Global data on mortality and morbidity of children and adolescents indicate that children and adolescents have significant needs for health promotion, prevention and health care services (1). According to the World Health Organization (WHO) Global Health Estimates, over 1.7 million children and adolescents aged 5–19 years died in 2016. Most of these deaths occurred due to causes that could either have been treated or prevented. In addition to the lifestyle related diseases, many diseases or conditions could be linked with unsafe water, sanitation, inadequate hygiene (2). Children and adolescents are exposed to these risks leading to severe health consequences during adulthood (3).
Promoting healthy behaviors during adolescence and taking steps to better protect young people from health risks are critical for the prevention of health problems in adulthood, and for countries’ future health and ability to develop and thrive (4). Schools are better place to start with promoting healthy behavior. Globally, over 80% of children in the lower secondary school age are enrolled in school (5). Schools are places where the lifestyle of the students are shaped. In addition, effective school health programme contributes to improve the health of students, school personnel, families of students and other members of the community at large (6,7). Therefore, its effective implementation can bring about a change towards improving the socio-economic condition of a nation (8,9).
It has been reported from Bangladesh that a brief intervention of school children with oral health education can significantly improve knowledge, attitude and practice on oral health (10,11). The commonly used school-based interventions are targeted for communicable diseases control. However, there are evidences that interventions for control of non-communicable disease (NCD) risk factors in schools are also effective (8,12,13). There are evidences that nudging can improve usefulness of the school-based behavior change communications (BCC) (14).
School health programme in Bangladesh has been mandated for school health promotion. Although Health Promoting Schools (HPS) initiative has been undertaken in 1980s based on the principles of Ottawa Declaration in 1986 (15), hardly there has been any HPS initiative in Bangladesh. There are only 23 school health clinics (16) under the school health programme in a country having hundreds of thousands of schools and millions of students. Therefore, the programme is compelled to be inadequate to face the demand of the millions of school children. As a result, the school health programme is providing clinical services only.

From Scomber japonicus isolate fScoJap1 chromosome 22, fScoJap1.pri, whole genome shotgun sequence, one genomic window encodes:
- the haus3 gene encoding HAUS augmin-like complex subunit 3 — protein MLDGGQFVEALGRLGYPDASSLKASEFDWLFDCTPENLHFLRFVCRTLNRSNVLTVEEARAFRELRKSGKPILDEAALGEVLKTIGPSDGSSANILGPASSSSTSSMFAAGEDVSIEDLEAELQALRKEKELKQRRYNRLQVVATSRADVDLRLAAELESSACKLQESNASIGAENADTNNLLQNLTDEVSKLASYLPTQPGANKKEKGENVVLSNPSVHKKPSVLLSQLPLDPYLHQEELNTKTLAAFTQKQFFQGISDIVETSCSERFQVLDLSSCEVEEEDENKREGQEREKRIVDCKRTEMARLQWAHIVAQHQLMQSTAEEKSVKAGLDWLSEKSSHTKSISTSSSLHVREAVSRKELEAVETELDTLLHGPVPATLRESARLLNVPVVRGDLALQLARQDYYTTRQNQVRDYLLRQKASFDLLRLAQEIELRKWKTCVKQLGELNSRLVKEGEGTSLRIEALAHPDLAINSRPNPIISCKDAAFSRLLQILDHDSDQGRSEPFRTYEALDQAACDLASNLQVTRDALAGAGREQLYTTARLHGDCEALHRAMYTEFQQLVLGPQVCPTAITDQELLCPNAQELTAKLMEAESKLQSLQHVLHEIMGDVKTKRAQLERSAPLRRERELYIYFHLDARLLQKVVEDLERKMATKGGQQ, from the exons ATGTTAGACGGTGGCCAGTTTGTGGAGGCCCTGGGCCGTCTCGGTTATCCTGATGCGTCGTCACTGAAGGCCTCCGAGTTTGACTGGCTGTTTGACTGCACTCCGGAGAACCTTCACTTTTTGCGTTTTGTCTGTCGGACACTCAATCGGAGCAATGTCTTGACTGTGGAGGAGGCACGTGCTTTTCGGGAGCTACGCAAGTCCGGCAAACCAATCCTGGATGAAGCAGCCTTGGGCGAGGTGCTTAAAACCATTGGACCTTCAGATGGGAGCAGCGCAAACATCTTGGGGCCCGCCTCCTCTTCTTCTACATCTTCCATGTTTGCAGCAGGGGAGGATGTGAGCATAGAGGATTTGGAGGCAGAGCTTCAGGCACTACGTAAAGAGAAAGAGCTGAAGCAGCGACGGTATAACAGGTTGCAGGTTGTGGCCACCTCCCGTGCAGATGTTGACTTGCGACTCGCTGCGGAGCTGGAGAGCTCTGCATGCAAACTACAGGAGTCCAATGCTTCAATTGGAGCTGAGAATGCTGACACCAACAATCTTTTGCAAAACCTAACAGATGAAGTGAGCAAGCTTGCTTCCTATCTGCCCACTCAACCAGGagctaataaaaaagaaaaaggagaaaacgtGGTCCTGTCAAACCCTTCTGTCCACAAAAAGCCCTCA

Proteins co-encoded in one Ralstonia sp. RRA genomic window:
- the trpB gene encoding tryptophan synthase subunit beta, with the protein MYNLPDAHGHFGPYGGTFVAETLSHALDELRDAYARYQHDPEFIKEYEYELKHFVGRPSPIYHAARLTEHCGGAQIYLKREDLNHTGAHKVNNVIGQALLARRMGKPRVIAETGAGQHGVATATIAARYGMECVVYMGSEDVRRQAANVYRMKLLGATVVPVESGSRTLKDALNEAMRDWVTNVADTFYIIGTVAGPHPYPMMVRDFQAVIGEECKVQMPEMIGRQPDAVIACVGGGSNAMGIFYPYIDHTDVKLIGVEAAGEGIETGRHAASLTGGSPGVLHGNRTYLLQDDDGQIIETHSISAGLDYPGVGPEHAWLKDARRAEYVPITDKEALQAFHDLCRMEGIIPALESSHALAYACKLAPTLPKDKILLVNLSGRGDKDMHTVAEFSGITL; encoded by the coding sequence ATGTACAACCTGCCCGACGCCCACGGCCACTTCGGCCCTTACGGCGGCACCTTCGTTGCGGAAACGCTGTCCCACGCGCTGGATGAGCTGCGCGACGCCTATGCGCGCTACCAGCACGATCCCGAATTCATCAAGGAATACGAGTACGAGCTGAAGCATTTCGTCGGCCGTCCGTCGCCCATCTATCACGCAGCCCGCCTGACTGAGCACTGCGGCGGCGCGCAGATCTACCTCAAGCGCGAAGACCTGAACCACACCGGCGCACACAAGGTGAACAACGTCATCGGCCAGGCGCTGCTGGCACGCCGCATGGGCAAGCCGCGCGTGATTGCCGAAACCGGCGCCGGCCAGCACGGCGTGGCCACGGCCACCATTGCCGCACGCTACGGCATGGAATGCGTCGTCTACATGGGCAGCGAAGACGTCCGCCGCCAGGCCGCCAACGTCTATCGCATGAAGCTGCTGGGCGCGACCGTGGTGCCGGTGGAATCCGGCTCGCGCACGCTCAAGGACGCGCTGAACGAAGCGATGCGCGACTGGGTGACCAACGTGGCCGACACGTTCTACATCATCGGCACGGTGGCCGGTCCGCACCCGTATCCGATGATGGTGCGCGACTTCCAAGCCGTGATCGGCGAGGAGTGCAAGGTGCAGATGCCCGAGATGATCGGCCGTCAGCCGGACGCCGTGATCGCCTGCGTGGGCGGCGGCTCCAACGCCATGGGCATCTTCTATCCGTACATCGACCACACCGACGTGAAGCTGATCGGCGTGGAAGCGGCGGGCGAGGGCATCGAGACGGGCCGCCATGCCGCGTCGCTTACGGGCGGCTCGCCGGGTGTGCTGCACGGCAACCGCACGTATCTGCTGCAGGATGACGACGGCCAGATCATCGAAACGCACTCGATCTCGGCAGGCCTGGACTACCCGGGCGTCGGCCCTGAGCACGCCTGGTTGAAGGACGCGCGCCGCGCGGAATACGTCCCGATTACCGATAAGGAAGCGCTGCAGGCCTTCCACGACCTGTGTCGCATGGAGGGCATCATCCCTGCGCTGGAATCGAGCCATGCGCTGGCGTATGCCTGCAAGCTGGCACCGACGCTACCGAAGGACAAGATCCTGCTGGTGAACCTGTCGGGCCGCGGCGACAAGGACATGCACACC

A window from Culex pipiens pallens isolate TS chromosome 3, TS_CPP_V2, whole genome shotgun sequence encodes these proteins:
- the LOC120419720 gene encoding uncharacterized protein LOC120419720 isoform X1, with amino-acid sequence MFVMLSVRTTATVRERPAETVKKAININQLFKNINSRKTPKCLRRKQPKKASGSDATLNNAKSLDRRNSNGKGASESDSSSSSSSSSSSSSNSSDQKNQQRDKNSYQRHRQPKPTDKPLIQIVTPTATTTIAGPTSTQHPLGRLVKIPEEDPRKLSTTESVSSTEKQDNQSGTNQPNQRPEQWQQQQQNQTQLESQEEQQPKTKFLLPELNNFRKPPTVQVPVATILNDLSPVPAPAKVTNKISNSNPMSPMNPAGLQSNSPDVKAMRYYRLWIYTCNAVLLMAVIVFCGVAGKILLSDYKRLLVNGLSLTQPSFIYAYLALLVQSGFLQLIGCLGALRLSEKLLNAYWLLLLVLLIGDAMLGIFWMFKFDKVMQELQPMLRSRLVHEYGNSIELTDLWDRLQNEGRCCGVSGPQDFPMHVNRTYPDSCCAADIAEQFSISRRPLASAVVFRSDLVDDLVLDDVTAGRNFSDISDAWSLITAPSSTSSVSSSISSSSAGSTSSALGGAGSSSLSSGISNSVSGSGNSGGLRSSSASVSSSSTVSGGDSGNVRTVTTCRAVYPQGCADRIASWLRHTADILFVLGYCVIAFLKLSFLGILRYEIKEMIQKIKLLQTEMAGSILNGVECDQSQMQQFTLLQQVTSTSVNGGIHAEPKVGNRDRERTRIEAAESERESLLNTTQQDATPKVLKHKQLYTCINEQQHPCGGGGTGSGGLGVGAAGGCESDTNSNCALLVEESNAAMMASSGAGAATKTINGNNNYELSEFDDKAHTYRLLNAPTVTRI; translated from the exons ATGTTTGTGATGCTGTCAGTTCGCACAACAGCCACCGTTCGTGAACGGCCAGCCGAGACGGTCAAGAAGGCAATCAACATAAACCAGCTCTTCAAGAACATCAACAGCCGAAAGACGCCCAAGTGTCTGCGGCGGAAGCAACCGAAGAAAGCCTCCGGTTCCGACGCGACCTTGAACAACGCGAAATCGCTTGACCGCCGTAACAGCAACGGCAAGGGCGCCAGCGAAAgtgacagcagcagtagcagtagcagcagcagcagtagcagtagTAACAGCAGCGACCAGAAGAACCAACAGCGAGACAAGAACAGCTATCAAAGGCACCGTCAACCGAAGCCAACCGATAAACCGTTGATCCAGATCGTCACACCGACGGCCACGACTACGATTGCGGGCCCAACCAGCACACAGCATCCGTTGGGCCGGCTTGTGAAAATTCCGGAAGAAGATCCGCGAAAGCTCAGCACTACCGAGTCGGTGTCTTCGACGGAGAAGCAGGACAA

We, therefore designed to provide a BCC package that included: (I) building and campus cleanliness, (II) supply of water and soap, (III) BCC materials for students, (IV) training of teachers, and (V) engagement of the local communities. The initiative aimed examining whether the BCC package is useful to improve environment in schools and healthy behavior among the school students.
Bangladesh had seven administrative divisions till end of 2015. We have done this study in seven purposively selected secondary schools of seven divisions of Bangladesh. The Bureau of Health Education (BHE) is the central body under the Directorate General of Health Services to create public awareness in general (17). The BHE identified seven local non-governmental organizations (NGOs), and organized several planning meetings with the NGOs and WHO in May 2014. In addition to relevant officials from school health programme, NCD Control programme collaborated to the initiative. NGO directors along with two counselors from their respective organizations participated for uniform understanding of their roles and responsibilities. Then third party had done the baseline and endline assessment among all students who were presented on that day of assessment. There were 2,148 and 2,454 students at baseline and endline assessments, respectively. Almost all teachers (n=91) of seven schools participated in executing the BCC and took part in the evaluation.
The assessment tools
The assessment tools were developed in Bangla and quality of the tool was checked by the relevant experts. Database of teachers and students of the school were prepared using record sheets. Another record/observation sheet was used to record about the playgrounds’ cleanliness and presence of cigarette butts, availability of water supply/tube well in the school campus, toilets, etc. The third one was a questionnaire on health and hygiene aspects including the frequencies of brushing teeth last 30 days, hand-washing frequencies before meal and after defecation for last 30 days, intake of added salt while taking meal, and number of days fruit and vegetables, soft drinks and energy drinks in last seven days, number of days participated in sports, smoking and smokeless tobacco intake. The information on diarrheal disease in last 30 days was also included. The final questionnaire was for collecting opinion of the teachers about the usefulness of the intervention given using self-rated Likert scale options.
The intervention package
We used here a combined approach of creating a supportive psycho-physical environment in the school campuses beyond what is taught in the class room. Additionally, we considered nudging effect of soap and water supply as has been done by others (14). The package included: (I) building and campus cleanliness including supply of water and soap, (II) BCC package for students, and (III) teachers training including community engagement.